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Modern Tire Dealer Celebrates 75 Years of Excellence: Same game, fewer players

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Times have changed in the tire industry in the 75 years we have been publishing a magazine.

In the first issue of what was then called Tires & Accessories in August 1919, a tire and tube price list included the names of 131 manufacturers, most of whom are only memories now. 

It also included some still-familiar names, among them Continental, Dayton, Dunlop, Falls, Firestone, General, Goodyear, Kelly-Springfield and Michelin. 

But there were also companies with names such as Dreadnaught Tire & Rubber Co., Hawkeye, Kokomo and Zee Zee. 

And most of the 131 names on the list were of U.S. companies. 

Today there are only 14 firms producing tires in the U.S., and of those there are the amalgamations of Bridgestone/Firestone, Continental/General, Yokohama/Mohawk, Michelin/Uniroyal Goodrich, Pirelli/Armstrong and the joint venture plant of General/Toyo/Yokohama. 

Then, tire prices ranged from $12.55 for the smallest tire listed (size 28x3) produced by Lancaster Tire & Rubber Co., to $236.65 for a 40x8 from Portage Rubber Co. 

Today MTD research shows that the average price for current popular size P195/75R14 is now $60.60, and an 11R24.5 truck tire goes for $319.95.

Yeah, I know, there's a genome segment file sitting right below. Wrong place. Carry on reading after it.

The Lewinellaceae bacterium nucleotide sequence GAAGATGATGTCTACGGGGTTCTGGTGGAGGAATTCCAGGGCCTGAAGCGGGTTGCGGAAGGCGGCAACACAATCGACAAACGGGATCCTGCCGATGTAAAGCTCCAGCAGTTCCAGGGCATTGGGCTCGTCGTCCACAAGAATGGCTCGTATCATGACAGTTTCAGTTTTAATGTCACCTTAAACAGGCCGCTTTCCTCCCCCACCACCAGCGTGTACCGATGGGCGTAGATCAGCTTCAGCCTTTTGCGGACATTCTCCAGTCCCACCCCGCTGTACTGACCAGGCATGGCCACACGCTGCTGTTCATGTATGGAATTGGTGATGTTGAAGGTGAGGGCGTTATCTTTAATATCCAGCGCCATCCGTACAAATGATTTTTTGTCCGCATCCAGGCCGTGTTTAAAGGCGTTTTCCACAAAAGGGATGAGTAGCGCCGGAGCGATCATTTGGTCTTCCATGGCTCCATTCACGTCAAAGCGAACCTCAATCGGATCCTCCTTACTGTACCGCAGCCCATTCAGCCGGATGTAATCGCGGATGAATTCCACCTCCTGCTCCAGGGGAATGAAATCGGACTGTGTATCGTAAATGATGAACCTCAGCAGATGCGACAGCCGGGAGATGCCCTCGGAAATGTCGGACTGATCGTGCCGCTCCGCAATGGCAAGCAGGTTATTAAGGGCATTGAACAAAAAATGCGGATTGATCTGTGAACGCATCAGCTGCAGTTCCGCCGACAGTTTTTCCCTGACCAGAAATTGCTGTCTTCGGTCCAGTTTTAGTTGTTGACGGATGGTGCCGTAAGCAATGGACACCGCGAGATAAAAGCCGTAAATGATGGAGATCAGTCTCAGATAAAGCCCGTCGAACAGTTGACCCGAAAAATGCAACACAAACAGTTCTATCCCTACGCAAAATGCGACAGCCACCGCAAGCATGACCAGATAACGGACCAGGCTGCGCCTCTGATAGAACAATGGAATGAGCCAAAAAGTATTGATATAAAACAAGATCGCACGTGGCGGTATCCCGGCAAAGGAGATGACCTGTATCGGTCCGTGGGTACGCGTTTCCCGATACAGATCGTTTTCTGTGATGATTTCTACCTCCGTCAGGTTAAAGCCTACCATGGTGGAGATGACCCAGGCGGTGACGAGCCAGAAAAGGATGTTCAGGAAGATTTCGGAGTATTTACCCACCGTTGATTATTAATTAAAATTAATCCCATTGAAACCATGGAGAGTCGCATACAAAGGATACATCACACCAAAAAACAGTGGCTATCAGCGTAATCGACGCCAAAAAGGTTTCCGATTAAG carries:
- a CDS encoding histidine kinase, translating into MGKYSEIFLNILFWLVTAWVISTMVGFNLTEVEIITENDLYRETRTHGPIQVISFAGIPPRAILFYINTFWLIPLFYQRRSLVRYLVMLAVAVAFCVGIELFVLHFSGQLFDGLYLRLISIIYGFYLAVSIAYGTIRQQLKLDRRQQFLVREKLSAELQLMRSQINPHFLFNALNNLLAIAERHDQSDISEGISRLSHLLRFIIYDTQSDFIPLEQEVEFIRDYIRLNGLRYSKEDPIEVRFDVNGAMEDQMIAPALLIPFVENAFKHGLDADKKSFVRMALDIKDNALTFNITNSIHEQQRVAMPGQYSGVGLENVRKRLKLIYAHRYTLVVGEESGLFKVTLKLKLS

(However, we all know that with tire price wars today’s consumer can buy a steel-belted P155/80R13 for as little as $5.95 in some parts of the country.) 

What were the high-tech tread descriptions of 1919? 

Well, there was the non-skid, anti-skid and neverslip. There was wave & rib, squeegee, vacuum, traffik, zig-zag, cog, daisy — and even worm drive. 

Tube paces ranged from $2.50 for a 30x3 “Ton-Tested Gray Tube” from Pennsylvania Rubber Co. to $30.80 for a 40x8 gray tube from Portage. 

Today, the average price for a truck tire tube is about $35. 

In 1919, tubes were offered in black, red, gray, brown, antimony red and evergreen —and in cord and fabric. 

There was also heavy tourist, rust-pruf, puncher- proof (sic) and ton-tested. 

Today’s names are not quite as descriptive — perhaps because most descriptive terms have already been used. 

But with the Aquatred and the Blizzak, modem tire buyers still get the idea.

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